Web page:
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Entry type: FAQ Entry ID: 27153991, Entry date: 07/20/2011
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How do you set the distribution of the processor cores with multi-core computers in WinAC RTX?

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Description
With WinAC RTX, you have the option of influencing the assignment of the processor cores for Dual Core and Multi Core computers. This assignment is done via two modes, "shared mode" and "dedicated mode".

Dedicated mode
One processor core is reserved for processing WinAC RTX. The Windows operating system runs on the remaining available cores (default setting after installation).

Shared mode
No separate core is reserved for WinAC RTX. It runs together with Windows on a processor core.

Note
Current versions of WinAC RTX (from WinAC RTX 2008) no longer support shared mode.

The following figure shows how the processor cores are distributed for the two modes.


( 78 KB )
Fig. 01

The "dedicated mode" is set by default after successful installation of WinAC RTX. If, for example, there are enough resources available on the WinAC RTX core, it is practical to switch to "shared mode" to make more processor performance available to other applications.

Procedure for switching to "shared mode":
 

No. Procedure: Switching to "Shared mode"
1 Open the Explorer and mark drive "C:\".
2 a)

Now find the "boot.ini" file and open it using the "Notepad" text editor.

Note
If the "boot.ini" is not displayed, open the "View" of the Explorer via "Tools -> Folder options".

  • You must remove the check mark for "Hide protected operating files".
  • For "Hidden files and folders", select the "Show hidden files and folders" item.

Then repeat the search procedure.

2 b) Alternatively, you can open the "boot.ini" file as follows.
  1. Open the Windows Control Panel on your desktop by right-clicking on "My Computer > Properties".
  2. Select the "Advanced" tab.
  3. Open the "Settings" of "Startup and Recovery".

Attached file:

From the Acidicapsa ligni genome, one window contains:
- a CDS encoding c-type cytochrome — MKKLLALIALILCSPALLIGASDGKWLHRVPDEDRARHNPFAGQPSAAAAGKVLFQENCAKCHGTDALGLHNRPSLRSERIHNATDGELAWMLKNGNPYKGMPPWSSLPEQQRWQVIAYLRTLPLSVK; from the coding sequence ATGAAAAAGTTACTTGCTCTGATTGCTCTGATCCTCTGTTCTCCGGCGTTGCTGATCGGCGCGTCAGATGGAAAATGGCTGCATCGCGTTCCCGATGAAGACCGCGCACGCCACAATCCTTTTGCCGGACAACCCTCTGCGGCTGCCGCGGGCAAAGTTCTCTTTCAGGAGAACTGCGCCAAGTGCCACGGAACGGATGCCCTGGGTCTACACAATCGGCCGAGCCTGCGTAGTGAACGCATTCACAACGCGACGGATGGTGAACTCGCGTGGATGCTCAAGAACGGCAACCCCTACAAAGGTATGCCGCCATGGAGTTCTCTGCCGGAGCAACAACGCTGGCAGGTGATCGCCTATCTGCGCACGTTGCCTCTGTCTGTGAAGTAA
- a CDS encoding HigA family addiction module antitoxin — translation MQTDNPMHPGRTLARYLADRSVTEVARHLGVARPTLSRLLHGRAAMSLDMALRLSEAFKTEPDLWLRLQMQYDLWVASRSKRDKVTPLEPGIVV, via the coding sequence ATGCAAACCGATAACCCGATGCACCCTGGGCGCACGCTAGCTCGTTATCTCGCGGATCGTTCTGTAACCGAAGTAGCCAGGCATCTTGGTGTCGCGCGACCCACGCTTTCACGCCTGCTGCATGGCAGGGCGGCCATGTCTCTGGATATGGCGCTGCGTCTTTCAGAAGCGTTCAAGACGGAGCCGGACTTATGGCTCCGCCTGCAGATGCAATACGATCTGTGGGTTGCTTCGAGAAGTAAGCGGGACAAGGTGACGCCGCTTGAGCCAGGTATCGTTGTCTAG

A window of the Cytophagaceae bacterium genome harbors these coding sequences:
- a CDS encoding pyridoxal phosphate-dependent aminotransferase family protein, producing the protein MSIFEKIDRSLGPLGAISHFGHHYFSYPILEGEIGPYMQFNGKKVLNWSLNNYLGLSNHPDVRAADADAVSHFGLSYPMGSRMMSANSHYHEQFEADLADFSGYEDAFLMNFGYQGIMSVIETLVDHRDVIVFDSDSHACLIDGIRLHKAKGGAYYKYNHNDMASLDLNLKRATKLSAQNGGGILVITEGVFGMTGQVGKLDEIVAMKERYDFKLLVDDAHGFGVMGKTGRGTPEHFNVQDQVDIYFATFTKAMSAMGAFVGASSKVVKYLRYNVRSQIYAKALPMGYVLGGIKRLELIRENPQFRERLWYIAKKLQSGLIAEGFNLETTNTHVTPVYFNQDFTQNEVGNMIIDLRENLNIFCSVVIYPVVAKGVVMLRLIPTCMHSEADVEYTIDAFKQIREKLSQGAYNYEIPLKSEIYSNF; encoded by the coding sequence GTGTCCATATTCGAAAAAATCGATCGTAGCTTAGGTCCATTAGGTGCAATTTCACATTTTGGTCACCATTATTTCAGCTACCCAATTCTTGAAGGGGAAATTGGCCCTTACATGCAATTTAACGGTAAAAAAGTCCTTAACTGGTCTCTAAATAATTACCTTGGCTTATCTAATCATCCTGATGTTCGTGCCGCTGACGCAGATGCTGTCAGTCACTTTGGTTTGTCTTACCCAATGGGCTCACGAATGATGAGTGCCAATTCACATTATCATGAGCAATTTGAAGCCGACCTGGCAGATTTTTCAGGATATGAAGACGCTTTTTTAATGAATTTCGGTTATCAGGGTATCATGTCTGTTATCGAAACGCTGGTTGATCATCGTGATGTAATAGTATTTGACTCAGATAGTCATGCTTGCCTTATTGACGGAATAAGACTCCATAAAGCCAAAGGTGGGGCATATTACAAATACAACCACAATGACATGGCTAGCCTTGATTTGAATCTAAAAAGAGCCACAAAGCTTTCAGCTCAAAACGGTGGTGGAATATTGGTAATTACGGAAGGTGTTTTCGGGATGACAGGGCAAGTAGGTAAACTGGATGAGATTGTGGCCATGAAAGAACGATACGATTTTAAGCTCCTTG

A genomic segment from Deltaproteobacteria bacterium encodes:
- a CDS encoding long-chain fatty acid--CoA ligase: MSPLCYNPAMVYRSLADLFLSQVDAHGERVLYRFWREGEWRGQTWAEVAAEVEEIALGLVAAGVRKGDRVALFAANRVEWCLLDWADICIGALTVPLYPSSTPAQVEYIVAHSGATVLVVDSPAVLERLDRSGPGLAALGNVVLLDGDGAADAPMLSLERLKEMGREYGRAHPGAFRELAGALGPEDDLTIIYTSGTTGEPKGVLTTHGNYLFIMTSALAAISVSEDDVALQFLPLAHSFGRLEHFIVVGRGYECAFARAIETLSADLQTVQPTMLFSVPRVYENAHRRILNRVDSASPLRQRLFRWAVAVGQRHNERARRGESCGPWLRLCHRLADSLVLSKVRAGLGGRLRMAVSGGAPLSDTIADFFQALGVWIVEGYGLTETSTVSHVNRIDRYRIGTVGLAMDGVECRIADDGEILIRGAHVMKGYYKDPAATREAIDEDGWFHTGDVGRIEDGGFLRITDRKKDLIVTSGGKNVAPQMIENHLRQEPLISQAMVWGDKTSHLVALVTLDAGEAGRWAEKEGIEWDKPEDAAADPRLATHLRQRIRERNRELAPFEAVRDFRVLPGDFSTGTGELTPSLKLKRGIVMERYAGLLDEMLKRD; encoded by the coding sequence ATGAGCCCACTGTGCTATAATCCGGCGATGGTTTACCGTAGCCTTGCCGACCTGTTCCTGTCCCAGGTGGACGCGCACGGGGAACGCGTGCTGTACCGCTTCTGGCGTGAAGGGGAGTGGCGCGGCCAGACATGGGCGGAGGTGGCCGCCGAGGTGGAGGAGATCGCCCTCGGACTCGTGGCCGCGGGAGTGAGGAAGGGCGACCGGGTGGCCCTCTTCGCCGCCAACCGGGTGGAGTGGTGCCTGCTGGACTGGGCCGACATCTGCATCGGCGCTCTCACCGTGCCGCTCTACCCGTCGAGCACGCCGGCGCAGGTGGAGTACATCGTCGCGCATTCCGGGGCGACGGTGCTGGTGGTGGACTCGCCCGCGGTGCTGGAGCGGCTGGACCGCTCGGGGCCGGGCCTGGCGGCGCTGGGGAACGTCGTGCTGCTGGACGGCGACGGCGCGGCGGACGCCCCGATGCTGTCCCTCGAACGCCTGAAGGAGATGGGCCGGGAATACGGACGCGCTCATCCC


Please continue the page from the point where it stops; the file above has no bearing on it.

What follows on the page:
4. Press the "Edit" button. Now you have opened the "boot.ini" file.
3 Search for the item "NUMPROC = X".

Note
The item is at the end of the statement sequence: multi(0)disk(0)rdisk(0)partition(1)\WINNT="BS"

4 Delete the item "NUMPROC = X" and then save the file.

Note
If you cannot save the file, you must remove the file's write protection via the file "Properties"

5 Reboot your computer.

"Shared mode" is now set. Now, unused resources of the WinAC RTX core are also available to Windows.

Procedure for resetting to "dedicated mode":
 

No. Procedure: Switching to "Dedicated mode"
1 Open the Explorer and mark drive "C:\".
2 a) Now find the "boot.ini" file and open it using the "Notepad" text editor.

Note
If the "boot.ini" is not displayed, open the "View" of the Explorer via "Tools -> Folder options".

  • You must remove the check mark for "Hide protected operating files".
  • For "Hidden files and folders", select the "Show hidden files and folders" item.

Then repeat the search procedure.

2 b) Alternatively, you can open the "boot.ini" file as follows.
  1. Open the Windows Control Panel on your desktop by right-clicking on "My Computer > Properties".
  2. Select the "Advanced" tab.
  3. Open the "Settings" of "Startup and Recovery".
  4. Press the "Edit" button. Now you have opened the "boot.ini" file.
3 Add the following statement to the boot option:

"NUMPROC = X"

"X" stands for the number of "processor cores minus 1" (with quad core, e.g.: X=3).

Example of a boot option for WinAC RTX-dedicated mode for Windows 2000 (Dual Core)
multi(0)disk(0)rdisk(0)partition(1)\WINNT="Microsoft Windows 2000 Professional" /fastdetect /NUMPROC=1

Example for Windows XP
multi(0)disk(0)rdisk(0)partition(1)\WINNT="Microsoft Windows XP Professional" /fastdetect /NUMPROC=1

4 Save the file.

Note
If you cannot save the file, you must remove the file's write protection via the file "Properties"

5 Reboot your computer.

"Dedicated mode" is now set. WinAC RTX thus runs on a separate processor core. The other cores are available for the operating system and other applications.

More information is available in the RTX Runtime documentation.

Keywords
Performance, Distribution, Loading, Processor distribution